Appraisal Basics

An appraisal of real estate is the valuation of the rights of ownership. The appraiser must define the rights he intends to appraise.

The appraiser does not create value, the appraiser interprets the market to arrive at a value estimate. As the appraiser compiles data pertinent to a report, consideration must be given to the site and amenities as well as the physical condition of the property. An appraiser may spend only a short time inspecting the property, however, this is only the beginning.

Considerable research and collection of general and specific data must be accomplished before the appraiser can arrive at a final opinion of value.

Due to the many types of value, such as Fair Market Value, Insurance Value, Tax Value and Value In Use, the need to precisely define the purpose of the appraisal is essential.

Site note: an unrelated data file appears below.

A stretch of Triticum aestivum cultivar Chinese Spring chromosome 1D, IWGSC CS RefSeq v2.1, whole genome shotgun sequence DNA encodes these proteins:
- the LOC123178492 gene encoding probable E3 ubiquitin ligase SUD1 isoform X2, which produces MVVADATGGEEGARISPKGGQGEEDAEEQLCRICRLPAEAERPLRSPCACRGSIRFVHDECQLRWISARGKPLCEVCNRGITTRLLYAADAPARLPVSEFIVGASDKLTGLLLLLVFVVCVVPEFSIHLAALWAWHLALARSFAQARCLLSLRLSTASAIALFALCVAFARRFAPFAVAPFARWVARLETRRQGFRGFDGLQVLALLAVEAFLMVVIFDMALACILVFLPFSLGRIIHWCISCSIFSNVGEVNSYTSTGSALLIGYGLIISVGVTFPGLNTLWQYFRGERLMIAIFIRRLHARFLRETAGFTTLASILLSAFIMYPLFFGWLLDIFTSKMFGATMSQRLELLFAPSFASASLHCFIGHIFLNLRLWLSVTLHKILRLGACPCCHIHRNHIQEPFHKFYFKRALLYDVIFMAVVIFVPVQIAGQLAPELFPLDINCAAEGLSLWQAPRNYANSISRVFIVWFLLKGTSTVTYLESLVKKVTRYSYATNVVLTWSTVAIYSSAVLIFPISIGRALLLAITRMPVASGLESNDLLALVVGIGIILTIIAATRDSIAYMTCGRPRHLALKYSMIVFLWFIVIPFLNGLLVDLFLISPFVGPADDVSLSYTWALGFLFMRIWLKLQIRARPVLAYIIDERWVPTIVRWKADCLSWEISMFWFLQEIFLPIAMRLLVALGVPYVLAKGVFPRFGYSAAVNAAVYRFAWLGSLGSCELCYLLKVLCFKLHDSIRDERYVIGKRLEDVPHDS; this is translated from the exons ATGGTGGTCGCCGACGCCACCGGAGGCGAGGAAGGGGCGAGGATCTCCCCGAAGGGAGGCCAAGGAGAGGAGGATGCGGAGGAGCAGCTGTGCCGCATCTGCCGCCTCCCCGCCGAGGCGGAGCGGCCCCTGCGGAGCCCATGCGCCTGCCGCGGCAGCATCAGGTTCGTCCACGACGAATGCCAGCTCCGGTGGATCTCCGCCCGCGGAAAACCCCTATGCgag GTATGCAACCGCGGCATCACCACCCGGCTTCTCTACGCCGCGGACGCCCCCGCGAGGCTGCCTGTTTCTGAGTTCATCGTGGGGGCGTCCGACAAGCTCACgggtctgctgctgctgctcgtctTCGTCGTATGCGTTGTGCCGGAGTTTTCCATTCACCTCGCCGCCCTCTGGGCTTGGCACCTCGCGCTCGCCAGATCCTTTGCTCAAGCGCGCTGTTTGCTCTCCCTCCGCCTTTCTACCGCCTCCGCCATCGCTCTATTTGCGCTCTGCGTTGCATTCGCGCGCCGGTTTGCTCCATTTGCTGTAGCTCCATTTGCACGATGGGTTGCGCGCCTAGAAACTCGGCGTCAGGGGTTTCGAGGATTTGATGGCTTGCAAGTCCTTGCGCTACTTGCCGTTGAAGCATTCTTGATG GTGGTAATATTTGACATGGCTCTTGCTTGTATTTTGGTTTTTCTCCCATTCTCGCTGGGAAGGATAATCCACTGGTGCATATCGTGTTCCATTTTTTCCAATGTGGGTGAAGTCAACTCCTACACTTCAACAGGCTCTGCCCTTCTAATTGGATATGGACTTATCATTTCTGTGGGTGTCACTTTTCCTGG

Appraisal Methods

An appraisal is an opinion of value or the act or process of estimating value. This opinion or estimate is derived by using three common approaches, all derived from the market. They are:

  1. Cost Approach to value is what it would cost to replace or reproduce the improvements as of the date of the appraisal, less the Physical Deterioration, the Functional Obsolescence and the Economic Obsolescence. The remainder is added to the Land Value.
  2. Comparison Approach to value makes use of other "bench mark" properties of similar size, quality and location that have been recently sold. A comparison is made to the subject property.
  3. Income Approach to value is of primary importance in ascertaining the value of income producing properties and has little weight in residential type properties. This approach provides an objective estimate of what a prudent investor would pay based upon the net income the property produces.

Then, after thorough analysis of all general and specific data gathered from the market, a final estimate or opinion of value is correlated.

Why should appraisals be ordered?

To settle an estate: